Batman and Robin: Batman Reborn (#1 – 3) – Grant Morrison

4 out of 5

The widescreen panels; the over-the-top action; new Batmobiles – ATVs, flying ones – and lots of badass posing and choreography and beatdowns and Alfred banter: it’s like the Batman book we were maybe imagining when Grant first stepped forward to take over the character.

But this wouldn’t have worked without the explorations / storylines that came before it, and not just because it’s now Tim Drake and Damian, but because Bats never really needed the whole explosive revamp of Grant’s JLA – he’s always been acknowledged as pretty badass, and stepping up to bat with trumpets blaring would just result in, like, something akin to Frank Miller’s All-Star run.  Instead, having journeyed with us through years of Bat lore, and reconfiguring golden / silver / dark age storylines into the revitalization of The Bat as a symbol; as an enduring icon, Grant has earned the right to do the super cool bit, while also cleverly making it part of his lineage – that’s where Tim Drake and Damian do come in to play – as well as, possibly, commenting on the ‘modern age’ of stuff like the aforementioned All-Star mentality, or his old buddy Mark Millar’s Kick-Ass style overkill.

That latter bit, while interesting to consider, is hard to ascertain at this point in the run, though, which gives the books sort of a harsh edge that feels almost pushed too far: the gross and gritty Mr. Pyg villain who brainwashes his followers by searing a doll-face over their own; Damian’s kick-first-question-later approach to putting down villains; the motley crew of twisted circus freaks who follow Pyg.  Part of the book is about Tim coming into his own as Batman, and learning how to work with Damian, and all of the inbetween banter and conversation works like gangbusters, but during the scuffles, with blood flinging everywhere and victims screaming out for help, it’s unclear (for now) how we’re meant to interpret the tone.  As illustrated by Frank Quitely, it’s amazing to look at, and Grant is writing in his most ace compressed manner, making it a snap to read, so it all whizzes by without necessarily needing to question whether or not our slobbering over the violence is a good thing or a bad thing or just, like, it’s comic’s y’all.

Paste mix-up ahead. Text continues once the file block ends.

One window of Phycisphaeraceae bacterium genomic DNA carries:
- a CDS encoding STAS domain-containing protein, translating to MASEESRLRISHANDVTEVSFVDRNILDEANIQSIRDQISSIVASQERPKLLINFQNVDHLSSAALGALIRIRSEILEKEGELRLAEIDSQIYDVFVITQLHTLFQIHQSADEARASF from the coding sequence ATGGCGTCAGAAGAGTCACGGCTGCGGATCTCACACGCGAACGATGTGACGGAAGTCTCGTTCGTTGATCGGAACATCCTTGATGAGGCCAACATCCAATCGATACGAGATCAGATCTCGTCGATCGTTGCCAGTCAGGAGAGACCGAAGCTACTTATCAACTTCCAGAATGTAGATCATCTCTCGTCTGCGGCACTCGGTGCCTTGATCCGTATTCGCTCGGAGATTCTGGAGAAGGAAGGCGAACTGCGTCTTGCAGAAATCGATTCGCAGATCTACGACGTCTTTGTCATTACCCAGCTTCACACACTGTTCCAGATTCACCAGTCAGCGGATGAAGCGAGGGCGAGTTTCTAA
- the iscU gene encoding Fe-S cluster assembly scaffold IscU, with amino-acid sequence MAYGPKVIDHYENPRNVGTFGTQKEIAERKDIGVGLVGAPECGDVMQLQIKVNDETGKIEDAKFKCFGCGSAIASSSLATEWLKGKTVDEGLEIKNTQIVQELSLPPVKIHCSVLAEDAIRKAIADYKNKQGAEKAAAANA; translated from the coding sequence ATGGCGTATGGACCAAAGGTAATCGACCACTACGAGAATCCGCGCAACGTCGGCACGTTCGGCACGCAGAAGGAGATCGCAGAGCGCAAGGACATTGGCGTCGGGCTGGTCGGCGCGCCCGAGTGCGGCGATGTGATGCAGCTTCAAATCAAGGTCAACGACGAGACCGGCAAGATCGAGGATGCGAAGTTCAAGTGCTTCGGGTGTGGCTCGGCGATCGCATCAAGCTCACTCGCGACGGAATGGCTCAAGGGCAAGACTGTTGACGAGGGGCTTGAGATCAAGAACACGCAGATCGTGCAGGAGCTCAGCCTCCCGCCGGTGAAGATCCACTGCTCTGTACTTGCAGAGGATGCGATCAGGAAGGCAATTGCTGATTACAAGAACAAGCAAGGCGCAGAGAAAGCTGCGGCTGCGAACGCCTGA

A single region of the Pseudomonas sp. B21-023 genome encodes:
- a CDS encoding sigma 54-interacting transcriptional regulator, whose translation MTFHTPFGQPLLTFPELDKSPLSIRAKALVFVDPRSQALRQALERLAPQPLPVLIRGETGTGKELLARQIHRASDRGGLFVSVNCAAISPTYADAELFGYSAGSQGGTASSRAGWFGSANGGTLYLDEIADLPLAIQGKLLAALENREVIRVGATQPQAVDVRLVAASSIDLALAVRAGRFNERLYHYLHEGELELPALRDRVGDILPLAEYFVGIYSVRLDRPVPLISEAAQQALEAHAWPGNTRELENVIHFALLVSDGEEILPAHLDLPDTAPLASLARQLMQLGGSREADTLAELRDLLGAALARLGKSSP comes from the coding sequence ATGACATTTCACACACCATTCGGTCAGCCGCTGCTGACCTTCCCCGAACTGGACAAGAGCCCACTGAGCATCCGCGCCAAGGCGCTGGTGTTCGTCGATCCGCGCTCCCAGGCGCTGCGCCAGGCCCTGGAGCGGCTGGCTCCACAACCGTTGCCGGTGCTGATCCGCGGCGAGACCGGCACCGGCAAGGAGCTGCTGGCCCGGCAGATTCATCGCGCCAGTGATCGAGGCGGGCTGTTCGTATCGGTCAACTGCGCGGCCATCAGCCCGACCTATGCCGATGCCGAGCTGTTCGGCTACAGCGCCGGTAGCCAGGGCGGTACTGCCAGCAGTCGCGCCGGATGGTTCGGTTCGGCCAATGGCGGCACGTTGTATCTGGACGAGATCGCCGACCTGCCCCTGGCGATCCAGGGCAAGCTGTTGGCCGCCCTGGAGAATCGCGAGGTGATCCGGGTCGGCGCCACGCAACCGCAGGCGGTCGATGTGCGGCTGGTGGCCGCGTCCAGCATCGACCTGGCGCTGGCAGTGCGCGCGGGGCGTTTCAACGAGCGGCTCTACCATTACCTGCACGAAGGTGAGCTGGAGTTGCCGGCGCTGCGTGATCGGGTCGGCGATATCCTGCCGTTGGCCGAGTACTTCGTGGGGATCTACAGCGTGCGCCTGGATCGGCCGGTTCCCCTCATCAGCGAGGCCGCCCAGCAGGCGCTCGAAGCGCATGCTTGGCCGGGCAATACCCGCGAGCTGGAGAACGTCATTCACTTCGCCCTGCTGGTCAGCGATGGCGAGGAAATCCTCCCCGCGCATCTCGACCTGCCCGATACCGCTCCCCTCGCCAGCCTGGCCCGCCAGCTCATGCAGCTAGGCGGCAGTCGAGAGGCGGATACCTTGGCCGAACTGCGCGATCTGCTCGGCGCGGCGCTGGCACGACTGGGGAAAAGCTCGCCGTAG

But damn, I am eager to find out, and I can honestly say that that excitement wouldn’t be as great without all of the solid foundation work Grant laid down for these characters, and this bat symbol.